Exceptionally wide right now, College and Bauman streets in Elmira will be narrowed to a standard aspect when they’re reconstructed next year.
The standard urban cross-section was approved as Woolwich council this week agreed to spend $1.9 million to reconstruct the two roads as the next phase of this year’s reconstruction of Union Street. Currently dead-end streets, both will be extended to Union Street in advance of a proposed residential development on the former apple orchard site fronting on Union.
The standard roadway in Woolwich Township is nine metres wide. Today, Bauman Street is 11 to 12.8 metres in width, while College is even wider at 13.5 to 14.5 metres. Both streets are in poor condition, with resurfacing long overdue, having been on the township’s radar for some years – the current design parameters date back to 2019.
As part of the full reconstruction, the street will have curbs and gutters, sidewalks on both sides, new sanitary and storm sewers and wider boulevards.
Right from the start, however, a number of residents on both streets had contacted the township to voice concerns about the narrowing of the pavement width. Among them was College Street resident Darren Erb, who last week addressed councillors and called for the current widths to be maintained.
“This is a unique wide and dead-end street,” he said of the place where he lives, noting many of the roads in new subdivisions are too narrow and don’t allow enough space for parking.
With both Bauman and College slated to become through roads between Duke and Union streets, the new design is “an appropriate cross-section,” argued director of infrastructure services Jared Puppe.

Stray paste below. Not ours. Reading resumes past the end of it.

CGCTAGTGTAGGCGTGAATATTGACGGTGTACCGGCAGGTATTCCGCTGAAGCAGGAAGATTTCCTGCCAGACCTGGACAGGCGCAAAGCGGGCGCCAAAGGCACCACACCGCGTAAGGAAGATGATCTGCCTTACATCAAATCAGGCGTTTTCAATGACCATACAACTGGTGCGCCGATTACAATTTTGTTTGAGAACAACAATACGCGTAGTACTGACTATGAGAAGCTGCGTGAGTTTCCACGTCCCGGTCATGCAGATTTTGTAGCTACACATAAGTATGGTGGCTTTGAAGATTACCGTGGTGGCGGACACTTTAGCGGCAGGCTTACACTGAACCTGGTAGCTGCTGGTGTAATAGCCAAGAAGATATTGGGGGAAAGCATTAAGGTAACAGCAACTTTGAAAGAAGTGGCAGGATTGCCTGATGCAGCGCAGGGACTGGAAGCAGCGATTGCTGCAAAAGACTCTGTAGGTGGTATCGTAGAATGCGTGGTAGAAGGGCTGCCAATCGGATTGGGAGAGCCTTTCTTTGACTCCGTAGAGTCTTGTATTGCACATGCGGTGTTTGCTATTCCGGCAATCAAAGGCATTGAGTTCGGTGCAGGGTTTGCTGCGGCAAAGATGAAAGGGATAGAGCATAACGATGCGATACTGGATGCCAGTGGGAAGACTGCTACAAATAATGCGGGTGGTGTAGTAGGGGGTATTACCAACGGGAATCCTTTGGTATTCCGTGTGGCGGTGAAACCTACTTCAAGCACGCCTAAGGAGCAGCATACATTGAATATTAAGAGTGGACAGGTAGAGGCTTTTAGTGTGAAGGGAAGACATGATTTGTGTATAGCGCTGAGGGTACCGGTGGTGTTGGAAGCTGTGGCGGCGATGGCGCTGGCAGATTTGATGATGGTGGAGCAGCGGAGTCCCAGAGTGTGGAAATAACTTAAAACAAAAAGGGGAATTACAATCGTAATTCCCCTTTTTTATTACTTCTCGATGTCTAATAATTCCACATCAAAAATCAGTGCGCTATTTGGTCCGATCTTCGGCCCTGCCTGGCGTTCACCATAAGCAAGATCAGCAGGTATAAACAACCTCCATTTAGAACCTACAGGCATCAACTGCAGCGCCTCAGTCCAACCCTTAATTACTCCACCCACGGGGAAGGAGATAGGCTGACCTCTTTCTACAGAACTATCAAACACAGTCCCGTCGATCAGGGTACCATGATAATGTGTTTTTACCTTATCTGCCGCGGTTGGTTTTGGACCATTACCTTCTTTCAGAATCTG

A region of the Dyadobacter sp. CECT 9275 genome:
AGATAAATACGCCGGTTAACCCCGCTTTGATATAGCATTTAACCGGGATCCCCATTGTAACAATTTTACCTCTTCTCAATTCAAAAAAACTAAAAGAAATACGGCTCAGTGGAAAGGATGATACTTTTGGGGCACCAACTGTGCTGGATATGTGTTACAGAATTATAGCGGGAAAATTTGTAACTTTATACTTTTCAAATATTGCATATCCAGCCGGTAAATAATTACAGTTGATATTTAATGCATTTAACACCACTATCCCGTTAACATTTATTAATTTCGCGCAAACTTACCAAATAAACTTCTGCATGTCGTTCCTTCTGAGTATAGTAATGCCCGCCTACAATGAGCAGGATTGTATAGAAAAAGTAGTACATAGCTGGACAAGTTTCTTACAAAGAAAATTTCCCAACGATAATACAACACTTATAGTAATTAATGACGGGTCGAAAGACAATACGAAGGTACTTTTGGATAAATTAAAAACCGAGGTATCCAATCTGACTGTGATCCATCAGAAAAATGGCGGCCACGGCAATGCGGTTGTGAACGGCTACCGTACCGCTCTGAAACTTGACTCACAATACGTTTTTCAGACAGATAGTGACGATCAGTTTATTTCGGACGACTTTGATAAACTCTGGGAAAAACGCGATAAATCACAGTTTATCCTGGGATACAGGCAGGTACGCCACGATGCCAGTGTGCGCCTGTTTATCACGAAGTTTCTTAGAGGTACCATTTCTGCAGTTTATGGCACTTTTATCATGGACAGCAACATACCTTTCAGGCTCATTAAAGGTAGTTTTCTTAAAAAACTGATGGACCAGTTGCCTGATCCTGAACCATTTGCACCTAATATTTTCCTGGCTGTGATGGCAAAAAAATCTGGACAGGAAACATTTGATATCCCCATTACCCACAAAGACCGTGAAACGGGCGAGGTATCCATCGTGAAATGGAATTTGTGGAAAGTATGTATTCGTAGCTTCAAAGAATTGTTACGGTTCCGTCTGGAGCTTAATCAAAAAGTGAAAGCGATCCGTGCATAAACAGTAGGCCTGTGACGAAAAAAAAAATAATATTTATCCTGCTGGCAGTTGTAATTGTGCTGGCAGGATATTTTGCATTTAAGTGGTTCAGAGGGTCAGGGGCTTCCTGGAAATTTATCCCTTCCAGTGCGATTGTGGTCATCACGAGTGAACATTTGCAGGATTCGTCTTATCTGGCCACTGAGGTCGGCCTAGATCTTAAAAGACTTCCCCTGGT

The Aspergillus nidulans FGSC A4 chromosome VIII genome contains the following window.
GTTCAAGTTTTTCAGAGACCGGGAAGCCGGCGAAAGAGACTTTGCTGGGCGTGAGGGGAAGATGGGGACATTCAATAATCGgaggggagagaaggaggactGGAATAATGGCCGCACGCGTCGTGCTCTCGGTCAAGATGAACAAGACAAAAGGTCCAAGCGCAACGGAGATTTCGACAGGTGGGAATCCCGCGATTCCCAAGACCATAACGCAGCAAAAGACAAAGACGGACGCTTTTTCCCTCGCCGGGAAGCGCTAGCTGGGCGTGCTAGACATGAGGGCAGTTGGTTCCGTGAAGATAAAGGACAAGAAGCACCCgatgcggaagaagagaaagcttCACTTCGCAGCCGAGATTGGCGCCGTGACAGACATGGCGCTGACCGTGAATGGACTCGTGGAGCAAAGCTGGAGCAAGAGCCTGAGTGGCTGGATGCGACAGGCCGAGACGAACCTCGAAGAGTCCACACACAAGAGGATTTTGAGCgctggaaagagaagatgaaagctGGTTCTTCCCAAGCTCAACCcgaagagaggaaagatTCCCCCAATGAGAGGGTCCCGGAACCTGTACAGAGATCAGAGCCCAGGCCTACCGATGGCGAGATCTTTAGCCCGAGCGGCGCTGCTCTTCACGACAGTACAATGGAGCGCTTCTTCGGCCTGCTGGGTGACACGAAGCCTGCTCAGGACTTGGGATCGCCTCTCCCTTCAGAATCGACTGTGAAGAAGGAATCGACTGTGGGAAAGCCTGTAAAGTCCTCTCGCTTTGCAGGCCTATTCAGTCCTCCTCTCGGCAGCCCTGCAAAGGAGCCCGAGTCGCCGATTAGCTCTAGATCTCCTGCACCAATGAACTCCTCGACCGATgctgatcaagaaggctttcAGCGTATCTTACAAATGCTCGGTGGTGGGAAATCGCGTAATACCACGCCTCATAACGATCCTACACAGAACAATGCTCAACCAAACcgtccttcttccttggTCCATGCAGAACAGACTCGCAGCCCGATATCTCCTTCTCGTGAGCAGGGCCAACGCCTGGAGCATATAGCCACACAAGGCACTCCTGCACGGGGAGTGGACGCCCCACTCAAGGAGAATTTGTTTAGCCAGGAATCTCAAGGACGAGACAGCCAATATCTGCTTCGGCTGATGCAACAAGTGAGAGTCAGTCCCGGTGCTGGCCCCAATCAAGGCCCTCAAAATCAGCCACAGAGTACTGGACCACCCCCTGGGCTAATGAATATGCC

Following last week’s presentation, engineering staff met last Friday with residents in an informal gathering on College Street.
“Staff took this as an opportunity to educate the residents. We understood that there were concerns with the narrow pavement due to the urbanization, and staff wanted to get out there and explain to residents why we are looking for that cross-section,” engineering project supervisor Ryan Tucker told councillors meeting Tuesday night, noting new features such as wider boulevards will provide more space for snow storage, for instance.
“We understand why residents are asking for wider pavement, but staff are sticking with the standard cross-section for operational efficiencies.”
Coun. Patrick Merlihan, who attended the December 3 gathering, said some 10 residents showed up, with staff doing a good job explaining the rationale for the changes.
“I ended up learning more about the reasons behind staff’s recommendation, and I think by the end of it the residents were very appreciative of the opportunity to engage with staff. I think some people they at least understand – some of them still want a nice, wide street, and I understand that,” said Merlihan.
“I feel better about that, and I think the residents feel better too. We can’t please everybody, and I think it is the best recommendation.”
The work is slated to be carried out next year by the same contractor, Breslau-based J. Weber Contracting Ltd.
Tucker noted the two smaller roads were originally to be reconstructed as part of the Union Street project, but uncertainty over the Hawk Ridge Homes subdivision led the township to separate the two. The contractor has agreed to similar unit pricing for next year’s project, though with some increases to reflect the rising cost of concrete and asphalt.
In response to a question about the increased supply costs from Coun. Larry Shantz, Tucker said checks show the contractor’s increases are reasonable.